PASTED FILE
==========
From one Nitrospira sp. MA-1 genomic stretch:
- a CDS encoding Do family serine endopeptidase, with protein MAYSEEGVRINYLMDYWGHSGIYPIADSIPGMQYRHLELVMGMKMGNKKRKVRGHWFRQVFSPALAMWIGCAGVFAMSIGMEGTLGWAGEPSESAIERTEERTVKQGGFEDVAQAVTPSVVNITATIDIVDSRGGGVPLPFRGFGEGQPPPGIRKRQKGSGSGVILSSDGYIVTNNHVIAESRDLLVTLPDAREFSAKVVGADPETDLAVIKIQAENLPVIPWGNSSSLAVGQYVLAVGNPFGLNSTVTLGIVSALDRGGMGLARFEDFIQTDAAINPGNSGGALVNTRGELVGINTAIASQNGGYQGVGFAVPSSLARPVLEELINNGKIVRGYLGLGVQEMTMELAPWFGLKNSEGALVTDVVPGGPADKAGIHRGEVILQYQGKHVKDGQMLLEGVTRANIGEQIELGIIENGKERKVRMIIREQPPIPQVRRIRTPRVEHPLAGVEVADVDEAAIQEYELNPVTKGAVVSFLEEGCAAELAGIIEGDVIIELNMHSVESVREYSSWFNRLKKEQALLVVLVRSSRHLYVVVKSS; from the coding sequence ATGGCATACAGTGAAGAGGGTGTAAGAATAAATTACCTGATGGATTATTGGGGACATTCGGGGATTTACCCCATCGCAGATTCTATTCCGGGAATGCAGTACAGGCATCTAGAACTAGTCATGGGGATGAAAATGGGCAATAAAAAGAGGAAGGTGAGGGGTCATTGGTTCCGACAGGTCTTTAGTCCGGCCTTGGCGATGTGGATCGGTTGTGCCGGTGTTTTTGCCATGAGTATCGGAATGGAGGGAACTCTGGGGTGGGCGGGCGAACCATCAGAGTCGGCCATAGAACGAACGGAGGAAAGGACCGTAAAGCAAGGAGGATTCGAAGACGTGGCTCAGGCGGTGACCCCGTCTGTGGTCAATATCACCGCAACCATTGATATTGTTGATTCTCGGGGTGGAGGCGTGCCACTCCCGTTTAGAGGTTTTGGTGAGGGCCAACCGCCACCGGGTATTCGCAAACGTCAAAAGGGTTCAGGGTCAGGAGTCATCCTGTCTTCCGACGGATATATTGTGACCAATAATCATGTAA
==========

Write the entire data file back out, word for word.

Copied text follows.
From one Nitrospira sp. MA-1 genomic stretch:
- a CDS encoding Do family serine endopeptidase, with protein MAYSEEGVRINYLMDYWGHSGIYPIADSIPGMQYRHLELVMGMKMGNKKRKVRGHWFRQVFSPALAMWIGCAGVFAMSIGMEGTLGWAGEPSESAIERTEERTVKQGGFEDVAQAVTPSVVNITATIDIVDSRGGGVPLPFRGFGEGQPPPGIRKRQKGSGSGVILSSDGYIVTNNHVIAESRDLLVTLPDAREFSAKVVGADPETDLAVIKIQAENLPVIPWGNSSSLAVGQYVLAVGNPFGLNSTVTLGIVSALDRGGMGLARFEDFIQTDAAINPGNSGGALVNTRGELVGINTAIASQNGGYQGVGFAVPSSLARPVLEELINNGKIVRGYLGLGVQEMTMELAPWFGLKNSEGALVTDVVPGGPADKAGIHRGEVILQYQGKHVKDGQMLLEGVTRANIGEQIELGIIENGKERKVRMIIREQPPIPQVRRIRTPRVEHPLAGVEVADVDEAAIQEYELNPVTKGAVVSFLEEGCAAELAGIIEGDVIIELNMHSVESVREYSSWFNRLKKEQALLVVLVRSSRHLYVVVKSS; from the coding sequence ATGGCATACAGTGAAGAGGGTGTAAGAATAAATTACCTGATGGATTATTGGGGACATTCGGGGATTTACCCCATCGCAGATTCTATTCCGGGAATGCAGTACAGGCATCTAGAACTAGTCATGGGGATGAAAATGGGCAATAAAAAGAGGAAGGTGAGGGGTCATTGGTTCCGACAGGTCTTTAGTCCGGCCTTGGCGATGTGGATCGGTTGTGCCGGTGTTTTTGCCATGAGTATCGGAATGGAGGGAACTCTGGGGTGGGCGGGCGAACCATCAGAGTCGGCCATAGAACGAACGGAGGAAAGGACCGTAAAGCAAGGAGGATTCGAAGACGTGGCTCAGGCGGTGACCCCGTCTGTGGTCAATATCACCGCAACCATTGATATTGTTGATTCTCGGGGTGGAGGCGTGCCACTCCCGTTTAGAGGTTTTGGTGAGGGCCAACCGCCACCGGGTATTCGCAAACGTCAAAAGGGTTCAGGGTCAGGAGTCATCCTGTCTTCCGACGGATATATTGTGACCAATAATCATGTAA